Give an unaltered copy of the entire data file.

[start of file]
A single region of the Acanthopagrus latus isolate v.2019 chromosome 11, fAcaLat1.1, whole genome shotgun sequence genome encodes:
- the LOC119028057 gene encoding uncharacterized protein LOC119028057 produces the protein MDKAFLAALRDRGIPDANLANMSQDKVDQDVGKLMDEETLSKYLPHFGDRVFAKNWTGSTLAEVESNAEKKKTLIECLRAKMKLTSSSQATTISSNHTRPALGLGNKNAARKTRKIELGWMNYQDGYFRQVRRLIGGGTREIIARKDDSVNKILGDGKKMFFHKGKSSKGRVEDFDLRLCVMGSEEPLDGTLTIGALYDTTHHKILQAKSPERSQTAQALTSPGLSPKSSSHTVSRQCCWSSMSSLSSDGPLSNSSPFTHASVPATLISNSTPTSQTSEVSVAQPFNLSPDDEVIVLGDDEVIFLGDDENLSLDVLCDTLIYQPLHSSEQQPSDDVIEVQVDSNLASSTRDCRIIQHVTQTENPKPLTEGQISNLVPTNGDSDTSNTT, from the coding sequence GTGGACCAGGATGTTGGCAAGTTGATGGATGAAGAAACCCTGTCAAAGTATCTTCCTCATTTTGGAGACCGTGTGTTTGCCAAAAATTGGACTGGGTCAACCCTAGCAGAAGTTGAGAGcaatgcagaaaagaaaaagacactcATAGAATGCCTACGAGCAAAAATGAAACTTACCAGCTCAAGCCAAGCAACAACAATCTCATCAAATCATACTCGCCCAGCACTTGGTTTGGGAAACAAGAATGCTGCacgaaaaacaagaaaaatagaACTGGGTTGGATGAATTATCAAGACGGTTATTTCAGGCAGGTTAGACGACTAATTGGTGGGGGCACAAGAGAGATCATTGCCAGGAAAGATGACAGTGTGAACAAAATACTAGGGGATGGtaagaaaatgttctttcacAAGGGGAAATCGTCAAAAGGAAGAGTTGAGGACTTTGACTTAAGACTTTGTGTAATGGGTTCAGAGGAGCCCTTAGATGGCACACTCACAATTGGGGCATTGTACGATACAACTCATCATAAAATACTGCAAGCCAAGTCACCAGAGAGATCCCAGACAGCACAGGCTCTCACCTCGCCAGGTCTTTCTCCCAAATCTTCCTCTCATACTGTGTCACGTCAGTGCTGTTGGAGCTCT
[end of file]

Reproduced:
A single region of the Acanthopagrus latus isolate v.2019 chromosome 11, fAcaLat1.1, whole genome shotgun sequence genome encodes:
- the LOC119028057 gene encoding uncharacterized protein LOC119028057 produces the protein MDKAFLAALRDRGIPDANLANMSQDKVDQDVGKLMDEETLSKYLPHFGDRVFAKNWTGSTLAEVESNAEKKKTLIECLRAKMKLTSSSQATTISSNHTRPALGLGNKNAARKTRKIELGWMNYQDGYFRQVRRLIGGGTREIIARKDDSVNKILGDGKKMFFHKGKSSKGRVEDFDLRLCVMGSEEPLDGTLTIGALYDTTHHKILQAKSPERSQTAQALTSPGLSPKSSSHTVSRQCCWSSMSSLSSDGPLSNSSPFTHASVPATLISNSTPTSQTSEVSVAQPFNLSPDDEVIVLGDDEVIFLGDDENLSLDVLCDTLIYQPLHSSEQQPSDDVIEVQVDSNLASSTRDCRIIQHVTQTENPKPLTEGQISNLVPTNGDSDTSNTT, from the coding sequence GTGGACCAGGATGTTGGCAAGTTGATGGATGAAGAAACCCTGTCAAAGTATCTTCCTCATTTTGGAGACCGTGTGTTTGCCAAAAATTGGACTGGGTCAACCCTAGCAGAAGTTGAGAGcaatgcagaaaagaaaaagacactcATAGAATGCCTACGAGCAAAAATGAAACTTACCAGCTCAAGCCAAGCAACAACAATCTCATCAAATCATACTCGCCCAGCACTTGGTTTGGGAAACAAGAATGCTGCacgaaaaacaagaaaaatagaACTGGGTTGGATGAATTATCAAGACGGTTATTTCAGGCAGGTTAGACGACTAATTGGTGGGGGCACAAGAGAGATCATTGCCAGGAAAGATGACAGTGTGAACAAAATACTAGGGGATGGtaagaaaatgttctttcacAAGGGGAAATCGTCAAAAGGAAGAGTTGAGGACTTTGACTTAAGACTTTGTGTAATGGGTTCAGAGGAGCCCTTAGATGGCACACTCACAATTGGGGCATTGTACGATACAACTCATCATAAAATACTGCAAGCCAAGTCACCAGAGAGATCCCAGACAGCACAGGCTCTCACCTCGCCAGGTCTTTCTCCCAAATCTTCCTCTCATACTGTGTCACGTCAGTGCTGTTGGAGCTCT